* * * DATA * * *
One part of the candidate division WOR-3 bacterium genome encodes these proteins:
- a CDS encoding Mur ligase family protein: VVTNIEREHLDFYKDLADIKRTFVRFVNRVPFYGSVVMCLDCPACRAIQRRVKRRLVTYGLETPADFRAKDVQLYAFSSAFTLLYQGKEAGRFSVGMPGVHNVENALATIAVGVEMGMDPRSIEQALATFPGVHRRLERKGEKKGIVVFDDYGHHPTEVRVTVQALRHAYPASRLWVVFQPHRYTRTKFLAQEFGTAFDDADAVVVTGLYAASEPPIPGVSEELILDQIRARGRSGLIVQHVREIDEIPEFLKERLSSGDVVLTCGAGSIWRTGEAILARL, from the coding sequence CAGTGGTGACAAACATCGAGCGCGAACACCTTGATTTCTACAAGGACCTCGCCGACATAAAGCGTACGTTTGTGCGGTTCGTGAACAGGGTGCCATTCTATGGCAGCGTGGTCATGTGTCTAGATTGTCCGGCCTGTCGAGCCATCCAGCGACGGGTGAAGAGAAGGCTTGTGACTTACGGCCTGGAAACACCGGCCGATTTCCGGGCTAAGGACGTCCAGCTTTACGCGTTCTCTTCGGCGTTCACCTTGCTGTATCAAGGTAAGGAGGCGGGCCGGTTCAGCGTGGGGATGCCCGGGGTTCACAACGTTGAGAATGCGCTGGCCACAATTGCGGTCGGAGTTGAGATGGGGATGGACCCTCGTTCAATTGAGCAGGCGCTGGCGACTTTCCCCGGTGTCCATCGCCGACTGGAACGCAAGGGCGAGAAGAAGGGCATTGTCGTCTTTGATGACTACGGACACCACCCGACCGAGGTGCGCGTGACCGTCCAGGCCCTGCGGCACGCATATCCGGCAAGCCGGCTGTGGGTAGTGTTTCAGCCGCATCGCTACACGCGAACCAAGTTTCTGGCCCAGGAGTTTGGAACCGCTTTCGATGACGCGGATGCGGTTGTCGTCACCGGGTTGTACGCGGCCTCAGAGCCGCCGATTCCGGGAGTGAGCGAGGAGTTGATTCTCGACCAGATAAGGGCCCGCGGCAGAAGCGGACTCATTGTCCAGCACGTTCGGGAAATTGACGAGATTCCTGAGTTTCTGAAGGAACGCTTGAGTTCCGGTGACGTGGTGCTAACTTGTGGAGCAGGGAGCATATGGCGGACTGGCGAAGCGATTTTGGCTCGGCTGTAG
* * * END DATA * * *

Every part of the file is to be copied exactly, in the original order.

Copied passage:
One part of the candidate division WOR-3 bacterium genome encodes these proteins:
- a CDS encoding Mur ligase family protein: VVTNIEREHLDFYKDLADIKRTFVRFVNRVPFYGSVVMCLDCPACRAIQRRVKRRLVTYGLETPADFRAKDVQLYAFSSAFTLLYQGKEAGRFSVGMPGVHNVENALATIAVGVEMGMDPRSIEQALATFPGVHRRLERKGEKKGIVVFDDYGHHPTEVRVTVQALRHAYPASRLWVVFQPHRYTRTKFLAQEFGTAFDDADAVVVTGLYAASEPPIPGVSEELILDQIRARGRSGLIVQHVREIDEIPEFLKERLSSGDVVLTCGAGSIWRTGEAILARL, from the coding sequence CAGTGGTGACAAACATCGAGCGCGAACACCTTGATTTCTACAAGGACCTCGCCGACATAAAGCGTACGTTTGTGCGGTTCGTGAACAGGGTGCCATTCTATGGCAGCGTGGTCATGTGTCTAGATTGTCCGGCCTGTCGAGCCATCCAGCGACGGGTGAAGAGAAGGCTTGTGACTTACGGCCTGGAAACACCGGCCGATTTCCGGGCTAAGGACGTCCAGCTTTACGCGTTCTCTTCGGCGTTCACCTTGCTGTATCAAGGTAAGGAGGCGGGCCGGTTCAGCGTGGGGATGCCCGGGGTTCACAACGTTGAGAATGCGCTGGCCACAATTGCGGTCGGAGTTGAGATGGGGATGGACCCTCGTTCAATTGAGCAGGCGCTGGCGACTTTCCCCGGTGTCCATCGCCGACTGGAACGCAAGGGCGAGAAGAAGGGCATTGTCGTCTTTGATGACTACGGACACCACCCGACCGAGGTGCGCGTGACCGTCCAGGCCCTGCGGCACGCATATCCGGCAAGCCGGCTGTGGGTAGTGTTTCAGCCGCATCGCTACACGCGAACCAAGTTTCTGGCCCAGGAGTTTGGAACCGCTTTCGATGACGCGGATGCGGTTGTCGTCACCGGGTTGTACGCGGCCTCAGAGCCGCCGATTCCGGGAGTGAGCGAGGAGTTGATTCTCGACCAGATAAGGGCCCGCGGCAGAAGCGGACTCATTGTCCAGCACGTTCGGGAAATTGACGAGATTCCTGAGTTTCTGAAGGAACGCTTGAGTTCCGGTGACGTGGTGCTAACTTGTGGAGCAGGGAGCATATGGCGGACTGGCGAAGCGATTTTGGCTCGGCTGTAG